A Short Biography of Neo-Socrates by E. Kagan

Bio of Neo-Socrates by Elizabeth Kagan

A Short Biography of Neo-Socrates (Daniel Kagan):

I have been married to Daniel Kagan, who goes by the misunderstood nickname of “Neo-Socrates”, for almost 7 years now (April 2013). Though he is my husband, I want to be as unbiased as I can in this biography, just as he would want it to be.

Despite being born into an average, conventional sort of family in a standard, run of the mill type of city, Daniel himself was not the average, nor the standard –and I don’t mean in the sense of everyone being a unique individual.

Throughout his youth, he was a loner; a solitary bookworm on a borderline-obsessive mission to learn & understand. However, he was not a cliché nerd. Ironically, Daniel was not a straight A student; having failed several courses & nearly being left back. This wasn’t due to a lack of intelligence or some attention-deficit disorder. He would rarely do given assignments & avoided classroom participation. As Daniel would put it to his disappointed parents, “I don’t learn from being taught, I learn from teaching myself.” He was not the proverbial teacher’s pet; instead, he was their nightmare –especially those of the science, history & elective classes. Before his life-motto of “Question everything” had words, he was already living it; examining everything from all directions, even reproducing others’ experiments, double-checking their evidences & making noted observations –obviously, when it was possible. This part of his personality caused Daniel to lock horns with his teachers on a regular basis; arguing against many curriculum details (including the text-books) & the teachers’ own opinions –which didn’t help his grades at all. Having strong personal ethics & a large ego, Daniel refused to put the “teacher’s answer” on a test if he disagreed, seeing loyalty to facts as weighing more in importance than schooling-grades.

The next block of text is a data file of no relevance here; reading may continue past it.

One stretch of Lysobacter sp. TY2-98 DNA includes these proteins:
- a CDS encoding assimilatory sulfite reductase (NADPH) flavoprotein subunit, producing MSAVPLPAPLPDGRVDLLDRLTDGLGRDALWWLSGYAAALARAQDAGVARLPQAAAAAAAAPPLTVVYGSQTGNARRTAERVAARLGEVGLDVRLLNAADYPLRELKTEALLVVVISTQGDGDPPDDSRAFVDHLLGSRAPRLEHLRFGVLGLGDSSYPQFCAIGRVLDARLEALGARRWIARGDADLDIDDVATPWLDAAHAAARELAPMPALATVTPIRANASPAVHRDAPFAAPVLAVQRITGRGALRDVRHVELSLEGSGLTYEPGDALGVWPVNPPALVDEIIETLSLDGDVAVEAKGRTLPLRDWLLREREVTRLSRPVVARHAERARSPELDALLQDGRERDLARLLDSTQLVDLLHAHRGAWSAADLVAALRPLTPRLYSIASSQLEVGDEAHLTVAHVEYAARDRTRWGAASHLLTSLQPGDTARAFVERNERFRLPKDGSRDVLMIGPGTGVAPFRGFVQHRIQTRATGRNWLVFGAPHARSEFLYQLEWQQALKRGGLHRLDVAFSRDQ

After Daniel received his H.S. Diploma (through the mail I might add), college enrollment was the furthest thing from his mind –despite his parents trying to steer him that direction on an almost daily basis. If he wasn’t working or sleeping, Daniel was M.I.R., Missing in Research; finding himself in a fixed action pattern of intellectual discovery. He could never devote himself to just one area of study. At first, this was out of curiosity & mental desire. Later on, Daniel saw every topic of study as being connected to every other. Year after year the expanse of subjects grew, as did his body of knowledge. His studies quickly swelled, probing deep into philosophy, astrophysics, psychology, anthropology, arithmetic, theology, microbiology & many other fields.

When I met my to-be husband, one would think that dates & romance would be added to his routine. Instead, I merged into his days with virtually no change to his lifestyle. I have always considered myself an intellectual & was fascinated by Daniel’s studies. In fact, he had met me online when contacting me in order to debate my different view on a certain issue –as Daniel used debates as another form of study. The portion of each day which Daniel devoted to study was now a two-person investigation instead of a lone-mission. Please don’t misunderstand this in thinking that I was nothing but a study-partner or assistant to him.

After becoming a couple, all of Daniel’s sideline nemeses became his prime targets –his top priority.

During his early studies, Daniel ran into a few holes on the bookshelves of information’s library. “What was at the beginning?” Not satisfied with answers like “God” or the “Big Bang”, calling them “evading answers”, and thinking himself incapable of finding a direct answer, Daniel was forced to leave it behind him. The same was for other issues, such as “Why are we conscious?” Over time, those few empty spots in the library became numerous black-holes in the universe of understanding. He couldn’t leave those unanswered questions muttering in the background, knowing that their nagging existence would become louder & louder until they’d drive him into madness; jokingly, he said that they were endlessly mocking him. Furthering the reason for his turnaround from flight to fight, Daniel found that the hidden answers to those questions greatly affected all others; no answer could be perfect until the gods of knowledge showed themselves.


Written by Elizabeth Kagan


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